Here’s a recap with bullet points for my analytic peeps:

  • Squat & Forward Lunge (Quads)
  • Squat & Forward Lunge (Hammies & Glute Max)
  • Sumo Squat & Side Lunge (Adductors/Inner Thighs)
  • Fire Hydrant & Clam Shell (Glute Med & Abductors/Outer Thighs)
  • Calf Raise of any form (Calves)
  • Foot Flexing of any form (Shins)

Now that’s the calm version of pairing muscles to their exercise, but see below for the more involved version where I dive deeper into exercises that work more than one major muscle group.  Did I mention the legs are complex???

  • Quads, Hammies & Glutes:
    • Squat & Front Lunge – Glute Max, Hammies, Quads & Calves
  • Adductors/Inner Thighs:
    • Sumo Squat & Side Lunge – Glute Max, Hammies, Quads, Calves & Adductors
  • Abductors/Outer Thighs:
    • Fire Hydrant & Clam Shell – Glute Med, Glute Min & Abductors
  • Calves:
    • Calf Raise – mainly Calves
  • Shins:
    • Foot Flex – mainly Shins

So basically what we’ve learned is work the whole leg and not just certain parts.  The legs are very complex in the way they move, but if we break it down and think about working opposing muscles, it’s more manageable. 

What are YOUR favorite reasons to work the lower body?  I’d love to hear them in the comments.  Come on, don’t be shy!  We would love to hear them.

Next time, we are going to discuss the core and why its important to incorporate moves to strengthen them in your next workout.  Spoiler, you might already be doing this!!!

Elements of a Great Workout: Upper Body Strength

Alright, does anyone out there have something they avoid?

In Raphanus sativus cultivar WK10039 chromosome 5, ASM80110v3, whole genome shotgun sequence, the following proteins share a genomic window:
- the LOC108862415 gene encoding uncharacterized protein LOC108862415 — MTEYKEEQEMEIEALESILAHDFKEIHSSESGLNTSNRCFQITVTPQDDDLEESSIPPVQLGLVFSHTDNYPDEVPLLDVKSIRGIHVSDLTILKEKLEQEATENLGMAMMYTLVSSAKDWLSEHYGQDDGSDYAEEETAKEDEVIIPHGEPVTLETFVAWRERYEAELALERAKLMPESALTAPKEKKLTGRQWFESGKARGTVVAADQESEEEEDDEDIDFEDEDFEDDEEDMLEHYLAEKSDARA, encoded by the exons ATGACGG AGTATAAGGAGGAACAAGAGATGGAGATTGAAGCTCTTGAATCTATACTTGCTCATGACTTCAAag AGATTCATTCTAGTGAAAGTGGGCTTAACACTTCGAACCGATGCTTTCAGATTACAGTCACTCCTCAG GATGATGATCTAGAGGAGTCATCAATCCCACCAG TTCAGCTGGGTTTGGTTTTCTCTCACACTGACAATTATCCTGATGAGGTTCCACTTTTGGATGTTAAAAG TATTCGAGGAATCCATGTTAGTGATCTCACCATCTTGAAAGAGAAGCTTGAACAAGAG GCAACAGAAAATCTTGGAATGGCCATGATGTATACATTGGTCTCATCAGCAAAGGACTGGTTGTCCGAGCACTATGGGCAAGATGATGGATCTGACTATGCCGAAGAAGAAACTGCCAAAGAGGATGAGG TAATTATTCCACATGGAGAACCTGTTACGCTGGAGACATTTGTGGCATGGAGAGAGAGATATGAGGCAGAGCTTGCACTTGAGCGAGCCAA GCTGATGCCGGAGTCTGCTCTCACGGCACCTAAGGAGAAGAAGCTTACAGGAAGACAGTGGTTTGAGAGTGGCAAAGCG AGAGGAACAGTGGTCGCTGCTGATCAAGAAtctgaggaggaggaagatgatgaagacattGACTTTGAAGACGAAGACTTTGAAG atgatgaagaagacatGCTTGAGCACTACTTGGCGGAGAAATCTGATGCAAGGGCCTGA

Oh is it just me?  Oh well, in that case I’ll just be honest right now and say upper body strength training isn’t something I gravitate towards.  Some upper body exercises come easier than others, but for the most part my muscles (or brain) tend to tire out quickly.  Sure, I could concentrate more on those since I need more work, but it’s just not something I’m naturally good at and with that, I tend to not focus on it.  On the flip side, where you most struggle and avoid is an area of most potential and growth.  How crazy is that?  I wouldn’t have to put too much effort into it, just a little more than I currently am.  It’s just that first hurdle to get past – STARTING!!!!

Okay let’s dive in.

So what are so positives to working out the upper body?  We have to start with motivation, otherwise, WHAT’S THE POINT???? 

Positives to upper body strength training:

  • Lift heavier things (like growing kiddos or pets)
  • Carry all the groceries in one trip
  • More defined upper body (say arms, back, shoulders, chest or All Of Them!)
  • Sit up straighter (partly from upper body and partly from core)
  • Challenging partner in a push-up contest and win!! (okay I’m not here yet, but one day)
  • Help move a friend and lift the heavy things 😉
  • Burn more fuel/calories while resting because of the extra muscle (heck yes!!) **

**Side note:  It takes more fuel/calories to keep muscles strong than to keep fat around.  So if you have more muscle on your body, it is burning more fuel/calories even at rest = higher metabolism.  This right here is something that keeps me coming back to strength training.  The fact that if I have more muscle, my body will need more fuel to keep going than if I didn’t have as much muscle.  And who doesn’t like to eat? 

Okay back to the topic at hand!  So now that we’ve listed some pros to training our upper body, let’s discuss how to go about it in a smart way.